I believe that after correctness, simplicity is the most important programming principle. Simpler code is easier to understand when first read; easier to remember; easier to test; easier to refactor; and easier to add features to. Anything that adds complexity makes all of these tasks harder, especially on larger projects with many non-trivial sub-systems. Applying single responsibility at the line or method level diffuses business logic into a cloud of tiny classes that do next-to-nothing individually, and thoroughly obscure the logic they represent.

In conclusion, yes, the SRP is not dangerous when applied correctly. But then, most things are dangerous because of what happens when they are misused, and the Single Responsibility Principle is no exception. Handle with care!

David Cooksey is a Senior .NET Consultant at Thycotic Software, an agile software services and product development company based in Washington DC. Secret Server is our flagship password management software product.

  1. November 19, 2009 at 1:06 pm

    David, I totally agree, check out my post on SRP, too.

  2. Michael L
    November 20, 2009 at 11:54 am

    David, I almost agree with you. Any design concept can be applied either incorrectly or inappropriately. In the example that you’ve given, having a provider to create the message in that form is stretching SRP, IMO. OTOH, if the provider had to go to a message store (ex. database) to retrieve an appropriate message, or there was a need to engage a translation service (to name a couple), the partitioning of functionality that you’ve given is appropriate, IMO.

    There are many things that we deal with throughout life that are dangerous – knives, chainsaws, orbital space lasers for example. Experience gives us guidance.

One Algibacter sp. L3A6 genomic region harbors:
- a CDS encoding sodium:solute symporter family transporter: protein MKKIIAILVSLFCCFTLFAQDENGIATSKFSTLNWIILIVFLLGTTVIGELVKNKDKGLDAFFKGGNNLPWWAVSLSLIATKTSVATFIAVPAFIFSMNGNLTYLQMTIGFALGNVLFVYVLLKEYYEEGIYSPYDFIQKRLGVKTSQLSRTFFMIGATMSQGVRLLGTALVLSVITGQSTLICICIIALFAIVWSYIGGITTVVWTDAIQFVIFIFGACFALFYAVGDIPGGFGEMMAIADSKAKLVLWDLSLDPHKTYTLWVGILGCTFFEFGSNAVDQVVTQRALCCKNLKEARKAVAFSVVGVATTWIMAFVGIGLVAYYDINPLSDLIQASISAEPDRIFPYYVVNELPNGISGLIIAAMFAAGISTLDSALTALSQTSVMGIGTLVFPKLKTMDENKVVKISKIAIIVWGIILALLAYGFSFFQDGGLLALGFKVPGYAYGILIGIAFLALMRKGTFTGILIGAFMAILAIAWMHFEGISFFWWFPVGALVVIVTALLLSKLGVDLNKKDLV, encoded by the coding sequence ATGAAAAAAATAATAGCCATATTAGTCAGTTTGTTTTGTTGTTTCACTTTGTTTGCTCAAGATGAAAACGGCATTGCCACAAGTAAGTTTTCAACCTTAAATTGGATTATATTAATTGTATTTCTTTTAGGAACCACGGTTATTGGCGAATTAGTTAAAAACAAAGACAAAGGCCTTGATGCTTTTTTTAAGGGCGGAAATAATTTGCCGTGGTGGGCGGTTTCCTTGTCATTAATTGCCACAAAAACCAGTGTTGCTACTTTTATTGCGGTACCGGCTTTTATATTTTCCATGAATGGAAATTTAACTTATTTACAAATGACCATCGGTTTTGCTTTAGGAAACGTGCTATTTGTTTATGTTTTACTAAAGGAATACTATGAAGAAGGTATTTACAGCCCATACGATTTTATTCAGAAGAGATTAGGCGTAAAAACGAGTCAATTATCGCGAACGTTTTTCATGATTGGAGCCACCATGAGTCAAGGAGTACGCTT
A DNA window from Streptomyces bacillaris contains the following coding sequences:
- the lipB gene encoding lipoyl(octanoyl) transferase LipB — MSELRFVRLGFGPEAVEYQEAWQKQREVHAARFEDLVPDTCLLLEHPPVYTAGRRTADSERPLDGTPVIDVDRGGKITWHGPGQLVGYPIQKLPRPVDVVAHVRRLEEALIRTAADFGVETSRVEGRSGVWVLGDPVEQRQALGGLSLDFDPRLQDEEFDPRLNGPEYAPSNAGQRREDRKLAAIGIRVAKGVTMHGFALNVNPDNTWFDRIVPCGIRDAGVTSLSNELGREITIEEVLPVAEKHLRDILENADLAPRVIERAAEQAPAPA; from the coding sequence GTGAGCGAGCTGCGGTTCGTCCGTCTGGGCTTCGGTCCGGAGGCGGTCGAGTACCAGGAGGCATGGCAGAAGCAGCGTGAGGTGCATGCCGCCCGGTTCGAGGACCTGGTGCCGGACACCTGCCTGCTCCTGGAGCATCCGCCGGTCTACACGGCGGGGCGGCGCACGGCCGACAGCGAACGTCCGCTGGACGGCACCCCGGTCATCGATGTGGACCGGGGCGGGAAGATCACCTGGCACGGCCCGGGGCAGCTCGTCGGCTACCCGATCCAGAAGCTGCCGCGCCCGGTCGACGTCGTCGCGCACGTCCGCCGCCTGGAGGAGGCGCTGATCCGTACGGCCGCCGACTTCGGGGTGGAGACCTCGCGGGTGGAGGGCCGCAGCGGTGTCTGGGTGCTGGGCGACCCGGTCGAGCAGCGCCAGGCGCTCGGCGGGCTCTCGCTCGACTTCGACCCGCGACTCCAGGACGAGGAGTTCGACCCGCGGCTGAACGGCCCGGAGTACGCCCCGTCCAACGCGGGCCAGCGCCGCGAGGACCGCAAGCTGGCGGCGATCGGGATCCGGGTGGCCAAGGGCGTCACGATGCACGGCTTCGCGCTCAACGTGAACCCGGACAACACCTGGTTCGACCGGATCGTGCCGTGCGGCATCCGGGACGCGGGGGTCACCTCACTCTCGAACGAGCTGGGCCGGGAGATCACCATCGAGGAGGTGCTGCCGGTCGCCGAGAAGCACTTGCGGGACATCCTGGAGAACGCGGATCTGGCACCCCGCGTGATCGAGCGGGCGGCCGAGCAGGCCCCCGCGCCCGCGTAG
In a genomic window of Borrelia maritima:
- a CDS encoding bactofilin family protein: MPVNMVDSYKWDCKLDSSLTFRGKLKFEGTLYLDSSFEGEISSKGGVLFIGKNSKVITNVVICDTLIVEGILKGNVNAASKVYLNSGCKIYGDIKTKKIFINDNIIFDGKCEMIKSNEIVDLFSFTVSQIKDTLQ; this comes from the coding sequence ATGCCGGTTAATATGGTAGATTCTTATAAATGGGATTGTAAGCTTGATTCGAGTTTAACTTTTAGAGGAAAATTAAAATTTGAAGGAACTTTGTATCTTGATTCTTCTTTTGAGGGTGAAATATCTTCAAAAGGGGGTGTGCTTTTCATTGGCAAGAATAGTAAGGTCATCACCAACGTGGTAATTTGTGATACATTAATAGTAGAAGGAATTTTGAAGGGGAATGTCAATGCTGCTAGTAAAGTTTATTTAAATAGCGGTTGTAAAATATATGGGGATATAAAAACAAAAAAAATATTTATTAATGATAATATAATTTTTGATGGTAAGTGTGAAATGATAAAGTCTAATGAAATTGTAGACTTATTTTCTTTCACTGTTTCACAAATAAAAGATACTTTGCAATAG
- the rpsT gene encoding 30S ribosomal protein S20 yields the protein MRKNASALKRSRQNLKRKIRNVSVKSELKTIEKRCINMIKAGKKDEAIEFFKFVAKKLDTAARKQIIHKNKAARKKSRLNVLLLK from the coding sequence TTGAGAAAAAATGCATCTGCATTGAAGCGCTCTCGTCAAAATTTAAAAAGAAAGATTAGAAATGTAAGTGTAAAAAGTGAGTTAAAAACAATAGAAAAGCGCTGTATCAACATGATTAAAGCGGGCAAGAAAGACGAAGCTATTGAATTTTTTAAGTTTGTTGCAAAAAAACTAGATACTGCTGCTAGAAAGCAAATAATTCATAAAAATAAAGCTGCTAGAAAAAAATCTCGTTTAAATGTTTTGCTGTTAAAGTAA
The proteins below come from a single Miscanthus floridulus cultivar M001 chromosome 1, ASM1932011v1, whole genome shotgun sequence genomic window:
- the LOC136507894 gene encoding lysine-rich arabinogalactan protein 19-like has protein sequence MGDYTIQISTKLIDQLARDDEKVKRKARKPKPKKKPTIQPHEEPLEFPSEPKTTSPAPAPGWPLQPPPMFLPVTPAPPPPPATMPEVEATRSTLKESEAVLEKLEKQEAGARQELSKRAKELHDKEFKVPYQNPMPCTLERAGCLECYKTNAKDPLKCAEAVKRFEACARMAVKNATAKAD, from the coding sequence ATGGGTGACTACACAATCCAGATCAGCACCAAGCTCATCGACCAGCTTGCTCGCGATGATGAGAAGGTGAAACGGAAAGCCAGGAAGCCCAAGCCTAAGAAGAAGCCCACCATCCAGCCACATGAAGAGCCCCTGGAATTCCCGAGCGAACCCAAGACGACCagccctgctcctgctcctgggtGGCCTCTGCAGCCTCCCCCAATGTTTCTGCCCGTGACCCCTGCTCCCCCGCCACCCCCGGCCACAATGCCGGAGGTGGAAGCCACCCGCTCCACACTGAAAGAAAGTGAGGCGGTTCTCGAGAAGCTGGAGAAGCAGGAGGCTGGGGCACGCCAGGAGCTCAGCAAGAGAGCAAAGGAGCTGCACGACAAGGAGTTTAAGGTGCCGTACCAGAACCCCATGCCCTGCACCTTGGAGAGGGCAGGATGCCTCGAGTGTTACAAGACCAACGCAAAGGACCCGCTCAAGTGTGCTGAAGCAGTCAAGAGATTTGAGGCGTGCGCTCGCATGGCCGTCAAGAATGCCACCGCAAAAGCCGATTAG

3. Oleg
    November 20, 2009 at 1:38 pm

    While I understand your position it seems kind of artificial to me.

    You are kind of replacing SRP intention to separate concerns by absouletely different question – “What is going to happen if I am not sure which are my concerns?”

    Well, bad will happen for sure! But SRP was not intended to be used when you are not sure if Error Message provision is a separate concern.

  4. November 30, 2009 at 10:03 am

    Michael, I agree that if the message was pulled from the database or if there were a good number of message formats to choose from that a separate provider would make sense.

    My problem with this implementation is that there is no such complexity in message format.

    Oleg, you are absolutely right that applying SRP when you are not sure what the responsibilities are is a bad idea. In this case, my dispute is with an overly literal interpretation of SRP that fragments code to no benefit. The code sample here is not artificial. It, and the ‘SRP’ justification of it, are real (I just changed the class names and functionality slightly, the provider wrapping a string.format is real). My intention is not to scare people away from the SRP, that would be silly. My intention is to warn people that a simple literal reading of SRP is not sufficient, critical thinking is (as always in programming) still required.

  1. November 20, 2009 at 2:02 pm
  2. November 20, 2009 at 10:28 pm